I used to use Norton but removed it with difficulty when they started loading it with so much rubbish and it used up so much resources on my computer Now using Emisoft the best antivirus ever and the support is second to none

  • John_Sydney

    For what it’s worth, I’ve used several other mainstream antivirus/malware suites & found Malwarebytes very compatible, plus it occasionally pops up other (moderate) threats. Install to run, then delete fully. Means you’ll always run latest version.

  • Ibragim Khalilov

    Emsisoft showed high performance in combination c COMODO Professional Firewall and PCTOOLS TreatFire. For safe and reliable operation in addition you can also use Shadow Defender, or sandbox SanBoxie. The experience of these programs can be recommended sharing of the mentioned products to provide excellent security on the Internet and satisfactory performance.

    • Siniša Sinković

      ThreatFire is abandoned and was a behavior blocker. Emsisoft products use their own BB technology (ex Mamutu) with Anti-Malware Network cloud. My advice is to remove ThreatFire.

  • I’m using Emsisoft Anti-Malware paired with Comodo Firewall (Firewall on Custom, HIPS on Safe) and like the pairing. And in terms of what a firewall should do, Comodo mostly does what it should in this mode, because I want to be asked about connections that have no rule, though even it doesn’t have a way to be set to ask every time if I’m uncertain about something and may want to block once but then see what it’s about and allow, or the other way around (set alerts to very high and if you don’t create a rule it will ask once per reboot for every attempt that’s in some way different, but if a program will attempt the exact same connection more than once, it’ll create an invisible rule from your first answer until you reboot, which defeats the purpose of being able to not create rules), and there is an oddity in how it handles global vs. application rules for inbound vs. outbound connections (global rules usually apply for inbound, for outbound they’re overruled by application rules, so if for some reason you want to block access to a host or the use of a port for outbound connections, you have to set that rule for every single application, a global one won’t do anything).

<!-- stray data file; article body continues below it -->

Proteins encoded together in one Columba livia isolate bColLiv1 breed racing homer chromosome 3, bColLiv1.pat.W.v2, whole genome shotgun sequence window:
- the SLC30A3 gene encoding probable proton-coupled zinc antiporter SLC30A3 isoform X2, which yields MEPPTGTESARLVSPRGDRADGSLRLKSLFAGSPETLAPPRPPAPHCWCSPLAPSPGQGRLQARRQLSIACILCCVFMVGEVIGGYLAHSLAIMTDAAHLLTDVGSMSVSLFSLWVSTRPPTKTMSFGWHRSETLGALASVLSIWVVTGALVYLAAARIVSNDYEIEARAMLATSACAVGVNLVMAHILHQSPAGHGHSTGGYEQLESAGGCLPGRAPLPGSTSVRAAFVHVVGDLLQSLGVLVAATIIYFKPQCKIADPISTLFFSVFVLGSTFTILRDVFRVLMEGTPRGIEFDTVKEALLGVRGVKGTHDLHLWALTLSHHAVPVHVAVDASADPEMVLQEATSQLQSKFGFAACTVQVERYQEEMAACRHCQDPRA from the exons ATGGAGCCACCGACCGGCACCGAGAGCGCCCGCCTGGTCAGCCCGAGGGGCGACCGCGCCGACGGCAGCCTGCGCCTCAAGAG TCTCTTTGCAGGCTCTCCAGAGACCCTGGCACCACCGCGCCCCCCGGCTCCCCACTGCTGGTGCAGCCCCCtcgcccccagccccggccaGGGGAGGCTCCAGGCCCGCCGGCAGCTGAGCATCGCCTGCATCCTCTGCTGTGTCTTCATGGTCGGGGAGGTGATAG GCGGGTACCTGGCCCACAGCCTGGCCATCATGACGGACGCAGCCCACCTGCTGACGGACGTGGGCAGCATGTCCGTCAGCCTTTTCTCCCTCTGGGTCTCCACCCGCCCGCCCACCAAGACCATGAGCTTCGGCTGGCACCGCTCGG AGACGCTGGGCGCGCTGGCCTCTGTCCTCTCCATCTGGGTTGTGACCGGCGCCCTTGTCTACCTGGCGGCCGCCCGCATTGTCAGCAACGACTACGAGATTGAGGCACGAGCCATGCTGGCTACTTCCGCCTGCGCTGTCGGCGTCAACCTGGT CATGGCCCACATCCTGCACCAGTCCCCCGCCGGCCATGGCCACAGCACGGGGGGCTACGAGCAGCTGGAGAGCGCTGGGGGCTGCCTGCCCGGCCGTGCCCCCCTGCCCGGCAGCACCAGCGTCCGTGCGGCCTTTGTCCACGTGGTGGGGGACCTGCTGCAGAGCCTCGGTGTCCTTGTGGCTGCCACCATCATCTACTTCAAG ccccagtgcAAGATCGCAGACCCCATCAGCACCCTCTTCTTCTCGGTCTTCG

The HIPS, on the other hand, is something I use more for system control and monitoring and definitely want to have it there. Can at times cause a few problems, but with it set to create rules for trusted applications and trust applications signed by trusted vendors that’s quite rare. Behavioral analysis that does what it wants without user control and ability to monitor after the fact is what I want to stay away from, and why I ran away from BitDefender eventually, after over 10 years.
    And while I didn’t try Emsisoft’s IS to see how your firewall behaves, remember a post saying that you did away with HIPS and moved just towards what I’m running away from a while back, so didn’t even care to look into it for that reason.

  • WEBERMAN

    I have allready strange useraccounts in my PC and now I try if Ensisoft could remove them permanently. There is another C: in PC and it has backups so when you install Win7 again those all come back in the computer. So far any antivirus programs has not removed those programs.

    There is malwares in X: cmd.exe and I could not delete them out.